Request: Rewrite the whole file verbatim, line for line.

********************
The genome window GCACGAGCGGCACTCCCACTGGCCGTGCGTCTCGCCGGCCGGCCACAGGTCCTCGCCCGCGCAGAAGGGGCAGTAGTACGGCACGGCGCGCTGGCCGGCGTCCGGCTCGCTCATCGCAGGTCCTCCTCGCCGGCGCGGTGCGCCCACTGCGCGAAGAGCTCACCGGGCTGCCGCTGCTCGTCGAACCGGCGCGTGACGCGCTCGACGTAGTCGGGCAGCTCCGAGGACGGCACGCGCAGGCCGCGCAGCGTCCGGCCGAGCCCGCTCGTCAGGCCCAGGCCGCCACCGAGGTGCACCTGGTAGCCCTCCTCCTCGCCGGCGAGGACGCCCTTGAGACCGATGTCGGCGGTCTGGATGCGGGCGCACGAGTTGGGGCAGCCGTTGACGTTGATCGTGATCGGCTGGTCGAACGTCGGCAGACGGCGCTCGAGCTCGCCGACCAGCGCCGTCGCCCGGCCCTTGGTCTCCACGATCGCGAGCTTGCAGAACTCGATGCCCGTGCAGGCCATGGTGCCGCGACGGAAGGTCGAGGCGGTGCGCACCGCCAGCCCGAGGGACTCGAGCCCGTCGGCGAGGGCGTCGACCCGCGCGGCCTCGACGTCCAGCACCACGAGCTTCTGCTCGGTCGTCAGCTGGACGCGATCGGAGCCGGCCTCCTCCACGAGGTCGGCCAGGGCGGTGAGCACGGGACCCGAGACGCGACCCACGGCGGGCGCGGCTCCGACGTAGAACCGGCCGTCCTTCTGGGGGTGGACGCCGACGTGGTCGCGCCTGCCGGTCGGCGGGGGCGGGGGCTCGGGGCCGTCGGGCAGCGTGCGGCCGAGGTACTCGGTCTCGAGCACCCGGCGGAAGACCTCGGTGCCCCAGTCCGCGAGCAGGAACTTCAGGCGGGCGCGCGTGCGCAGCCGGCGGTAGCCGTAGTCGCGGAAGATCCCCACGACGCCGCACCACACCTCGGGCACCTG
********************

The genome window GCACGAGCGGCACTCCCACTGGCCGTGCGTCTCGCCGGCCGGCCACAGGTCCTCGCCCGCGCAGAAGGGGCAGTAGTACGGCACGGCGCGCTGGCCGGCGTCCGGCTCGCTCATCGCAGGTCCTCCTCGCCGGCGCGGTGCGCCCACTGCGCGAAGAGCTCACCGGGCTGCCGCTGCTCGTCGAACCGGCGCGTGACGCGCTCGACGTAGTCGGGCAGCTCCGAGGACGGCACGCGCAGGCCGCGCAGCGTCCGGCCGAGCCCGCTCGTCAGGCCCAGGCCGCCACCGAGGTGCACCTGGTAGCCCTCCTCCTCGCCGGCGAGGACGCCCTTGAGACCGATGTCGGCGGTCTGGATGCGGGCGCACGAGTTGGGGCAGCCGTTGACGTTGATCGTGATCGGCTGGTCGAACGTCGGCAGACGGCGCTCGAGCTCGCCGACCAGCGCCGTCGCCCGGCCCTTGGTCTCCACGATCGCGAGCTTGCAGAACTCGATGCCCGTGCAGGCCATGGTGCCGCGACGGAAGGTCGAGGCGGTGCGCACCGCCAGCCCGAGGGACTCGAGCCCGTCGGCGAGGGCGTCGACCCGCGCGGCCTCGACGTCCAGCACCACGAGCTTCTGCTCGGTCGTCAGCTGGACGCGATCGGAGCCGGCCTCCTCCACGAGGTCGGCCAGGGCGGTGAGCACGGGACCCGAGACGCGACCCACGGCGGGCGCGGCTCCGACGTAGAACCGGCCGTCCTTCTGGGGGTGGACGCCGACGTGGTCGCGCCTGCCGGTCGGCGGGGGCGGGGGCTCGGGGCCGTCGGGCAGCGTGCGGCCGAGGTACTCGGTCTCGAGCACCCGGCGGAAGACCTCGGTGCCCCAGTCCGCGAGCAGGAACTTCAGGCGGGCGCGCGTGCGCAGCCGGCGGTAGCCGTAGTCGCGGAAGATCCCCACGACGCCGCACCACACCTCGGGCACCTG